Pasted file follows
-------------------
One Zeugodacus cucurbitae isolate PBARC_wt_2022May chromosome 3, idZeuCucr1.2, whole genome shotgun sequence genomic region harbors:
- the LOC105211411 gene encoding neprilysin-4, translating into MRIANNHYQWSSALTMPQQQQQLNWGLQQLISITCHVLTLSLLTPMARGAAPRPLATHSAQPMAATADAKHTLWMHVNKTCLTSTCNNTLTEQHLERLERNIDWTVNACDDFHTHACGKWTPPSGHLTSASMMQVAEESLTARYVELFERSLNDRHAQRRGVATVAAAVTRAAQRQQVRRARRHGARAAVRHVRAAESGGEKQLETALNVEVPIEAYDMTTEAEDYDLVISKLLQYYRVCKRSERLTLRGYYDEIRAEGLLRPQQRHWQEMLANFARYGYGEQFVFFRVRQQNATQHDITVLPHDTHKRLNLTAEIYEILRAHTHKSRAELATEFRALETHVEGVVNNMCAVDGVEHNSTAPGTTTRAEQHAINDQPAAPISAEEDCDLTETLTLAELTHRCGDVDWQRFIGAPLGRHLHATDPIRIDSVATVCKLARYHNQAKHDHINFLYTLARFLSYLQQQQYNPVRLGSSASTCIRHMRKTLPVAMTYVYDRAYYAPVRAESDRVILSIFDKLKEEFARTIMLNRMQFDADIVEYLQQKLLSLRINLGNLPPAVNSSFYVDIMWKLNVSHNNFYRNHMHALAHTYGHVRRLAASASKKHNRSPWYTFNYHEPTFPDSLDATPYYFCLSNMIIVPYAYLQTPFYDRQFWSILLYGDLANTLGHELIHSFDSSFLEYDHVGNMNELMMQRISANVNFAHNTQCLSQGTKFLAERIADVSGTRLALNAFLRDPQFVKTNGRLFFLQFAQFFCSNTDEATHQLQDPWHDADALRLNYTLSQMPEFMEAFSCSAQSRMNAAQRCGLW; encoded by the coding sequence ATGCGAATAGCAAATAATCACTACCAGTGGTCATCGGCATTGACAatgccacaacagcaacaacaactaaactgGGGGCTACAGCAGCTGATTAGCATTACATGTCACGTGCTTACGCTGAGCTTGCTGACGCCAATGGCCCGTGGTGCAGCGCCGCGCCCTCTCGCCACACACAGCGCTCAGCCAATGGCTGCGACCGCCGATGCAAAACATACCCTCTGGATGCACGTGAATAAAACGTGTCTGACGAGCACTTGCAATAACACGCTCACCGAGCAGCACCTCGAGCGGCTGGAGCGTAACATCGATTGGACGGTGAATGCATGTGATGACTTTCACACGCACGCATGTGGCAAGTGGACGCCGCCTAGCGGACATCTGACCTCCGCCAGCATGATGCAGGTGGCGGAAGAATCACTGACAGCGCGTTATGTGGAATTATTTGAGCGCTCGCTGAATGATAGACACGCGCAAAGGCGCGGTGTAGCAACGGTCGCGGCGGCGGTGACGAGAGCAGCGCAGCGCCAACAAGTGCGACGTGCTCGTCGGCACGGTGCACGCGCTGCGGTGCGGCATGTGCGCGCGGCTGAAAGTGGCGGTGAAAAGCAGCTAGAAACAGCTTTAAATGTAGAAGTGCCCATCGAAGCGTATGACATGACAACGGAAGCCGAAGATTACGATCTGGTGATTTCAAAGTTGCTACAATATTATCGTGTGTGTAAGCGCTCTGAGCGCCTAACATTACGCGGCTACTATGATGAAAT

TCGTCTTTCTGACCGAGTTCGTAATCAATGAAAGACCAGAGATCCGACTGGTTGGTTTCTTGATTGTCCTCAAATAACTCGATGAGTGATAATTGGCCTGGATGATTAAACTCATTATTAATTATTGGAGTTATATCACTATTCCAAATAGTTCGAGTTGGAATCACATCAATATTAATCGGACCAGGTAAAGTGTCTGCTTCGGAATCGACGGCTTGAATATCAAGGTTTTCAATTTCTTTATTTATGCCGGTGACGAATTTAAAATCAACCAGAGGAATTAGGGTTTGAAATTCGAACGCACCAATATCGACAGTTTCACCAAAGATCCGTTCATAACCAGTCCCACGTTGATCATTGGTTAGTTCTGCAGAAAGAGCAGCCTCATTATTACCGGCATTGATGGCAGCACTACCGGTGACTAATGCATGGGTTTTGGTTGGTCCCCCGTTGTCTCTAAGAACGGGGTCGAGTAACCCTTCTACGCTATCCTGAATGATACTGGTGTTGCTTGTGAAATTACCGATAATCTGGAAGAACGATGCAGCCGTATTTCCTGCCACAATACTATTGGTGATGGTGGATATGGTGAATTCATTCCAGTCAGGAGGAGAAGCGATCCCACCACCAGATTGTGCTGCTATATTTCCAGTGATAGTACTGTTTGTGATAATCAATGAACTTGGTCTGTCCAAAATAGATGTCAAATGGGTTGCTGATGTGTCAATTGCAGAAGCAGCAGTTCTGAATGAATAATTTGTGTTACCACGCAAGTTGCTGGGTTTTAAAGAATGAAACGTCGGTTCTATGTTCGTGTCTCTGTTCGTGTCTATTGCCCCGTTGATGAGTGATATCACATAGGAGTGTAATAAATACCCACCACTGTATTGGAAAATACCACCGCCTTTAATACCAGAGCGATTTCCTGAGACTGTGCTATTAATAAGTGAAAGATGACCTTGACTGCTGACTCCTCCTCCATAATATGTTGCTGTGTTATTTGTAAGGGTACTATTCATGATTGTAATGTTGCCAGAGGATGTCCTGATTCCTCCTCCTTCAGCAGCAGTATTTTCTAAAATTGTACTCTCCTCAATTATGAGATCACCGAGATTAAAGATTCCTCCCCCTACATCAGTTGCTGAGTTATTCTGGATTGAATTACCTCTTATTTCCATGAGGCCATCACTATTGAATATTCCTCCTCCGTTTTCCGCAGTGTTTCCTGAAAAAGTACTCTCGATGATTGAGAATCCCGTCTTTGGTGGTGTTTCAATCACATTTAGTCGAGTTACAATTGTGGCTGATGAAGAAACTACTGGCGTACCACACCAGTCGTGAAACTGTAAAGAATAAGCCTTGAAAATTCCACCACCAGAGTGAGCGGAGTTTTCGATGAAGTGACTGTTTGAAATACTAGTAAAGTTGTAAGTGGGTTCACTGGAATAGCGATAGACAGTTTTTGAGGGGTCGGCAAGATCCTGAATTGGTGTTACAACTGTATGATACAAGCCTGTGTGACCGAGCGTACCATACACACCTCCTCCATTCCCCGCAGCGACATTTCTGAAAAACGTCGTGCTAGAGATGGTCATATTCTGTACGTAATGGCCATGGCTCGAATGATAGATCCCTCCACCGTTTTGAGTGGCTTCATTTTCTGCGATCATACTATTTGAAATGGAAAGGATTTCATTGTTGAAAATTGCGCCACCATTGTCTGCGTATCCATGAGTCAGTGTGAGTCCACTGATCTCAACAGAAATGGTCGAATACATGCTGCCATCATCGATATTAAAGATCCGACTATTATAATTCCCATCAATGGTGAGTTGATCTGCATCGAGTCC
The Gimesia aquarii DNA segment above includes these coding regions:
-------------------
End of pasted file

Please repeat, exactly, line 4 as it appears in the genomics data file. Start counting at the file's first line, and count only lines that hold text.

The Gimesia aquarii DNA segment above includes these coding regions: